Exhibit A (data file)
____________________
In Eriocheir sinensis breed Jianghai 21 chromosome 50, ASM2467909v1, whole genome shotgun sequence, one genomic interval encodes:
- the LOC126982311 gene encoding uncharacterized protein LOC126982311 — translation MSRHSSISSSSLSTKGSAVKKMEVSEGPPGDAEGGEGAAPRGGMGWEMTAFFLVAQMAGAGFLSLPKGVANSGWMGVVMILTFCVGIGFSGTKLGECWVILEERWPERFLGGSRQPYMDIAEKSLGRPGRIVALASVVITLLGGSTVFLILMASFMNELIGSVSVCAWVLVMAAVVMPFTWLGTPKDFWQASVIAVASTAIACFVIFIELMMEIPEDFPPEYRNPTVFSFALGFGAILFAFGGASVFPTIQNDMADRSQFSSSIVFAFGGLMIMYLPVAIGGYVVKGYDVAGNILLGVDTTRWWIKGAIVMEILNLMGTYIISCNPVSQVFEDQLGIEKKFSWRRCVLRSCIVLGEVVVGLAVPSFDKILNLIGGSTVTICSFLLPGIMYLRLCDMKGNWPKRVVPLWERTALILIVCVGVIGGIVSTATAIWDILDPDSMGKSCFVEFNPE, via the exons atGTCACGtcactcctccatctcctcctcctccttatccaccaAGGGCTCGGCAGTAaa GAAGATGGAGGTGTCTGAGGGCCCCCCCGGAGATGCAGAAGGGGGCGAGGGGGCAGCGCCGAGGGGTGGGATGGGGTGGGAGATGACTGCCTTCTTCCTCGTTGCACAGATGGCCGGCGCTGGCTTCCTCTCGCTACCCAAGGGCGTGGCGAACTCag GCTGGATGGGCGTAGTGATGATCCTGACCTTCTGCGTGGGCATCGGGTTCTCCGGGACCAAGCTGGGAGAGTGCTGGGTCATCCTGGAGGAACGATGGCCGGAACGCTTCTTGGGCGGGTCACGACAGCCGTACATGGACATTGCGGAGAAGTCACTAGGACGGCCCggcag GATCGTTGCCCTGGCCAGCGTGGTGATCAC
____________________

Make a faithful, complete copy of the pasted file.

In Eriocheir sinensis breed Jianghai 21 chromosome 50, ASM2467909v1, whole genome shotgun sequence, one genomic interval encodes:
- the LOC126982311 gene encoding uncharacterized protein LOC126982311 — translation MSRHSSISSSSLSTKGSAVKKMEVSEGPPGDAEGGEGAAPRGGMGWEMTAFFLVAQMAGAGFLSLPKGVANSGWMGVVMILTFCVGIGFSGTKLGECWVILEERWPERFLGGSRQPYMDIAEKSLGRPGRIVALASVVITLLGGSTVFLILMASFMNELIGSVSVCAWVLVMAAVVMPFTWLGTPKDFWQASVIAVASTAIACFVIFIELMMEIPEDFPPEYRNPTVFSFALGFGAILFAFGGASVFPTIQNDMADRSQFSSSIVFAFGGLMIMYLPVAIGGYVVKGYDVAGNILLGVDTTRWWIKGAIVMEILNLMGTYIISCNPVSQVFEDQLGIEKKFSWRRCVLRSCIVLGEVVVGLAVPSFDKILNLIGGSTVTICSFLLPGIMYLRLCDMKGNWPKRVVPLWERTALILIVCVGVIGGIVSTATAIWDILDPDSMGKSCFVEFNPE, via the exons atGTCACGtcactcctccatctcctcctcctccttatccaccaAGGGCTCGGCAGTAaa GAAGATGGAGGTGTCTGAGGGCCCCCCCGGAGATGCAGAAGGGGGCGAGGGGGCAGCGCCGAGGGGTGGGATGGGGTGGGAGATGACTGCCTTCTTCCTCGTTGCACAGATGGCCGGCGCTGGCTTCCTCTCGCTACCCAAGGGCGTGGCGAACTCag GCTGGATGGGCGTAGTGATGATCCTGACCTTCTGCGTGGGCATCGGGTTCTCCGGGACCAAGCTGGGAGAGTGCTGGGTCATCCTGGAGGAACGATGGCCGGAACGCTTCTTGGGCGGGTCACGACAGCCGTACATGGACATTGCGGAGAAGTCACTAGGACGGCCCggcag GATCGTTGCCCTGGCCAGCGTGGTGATCAC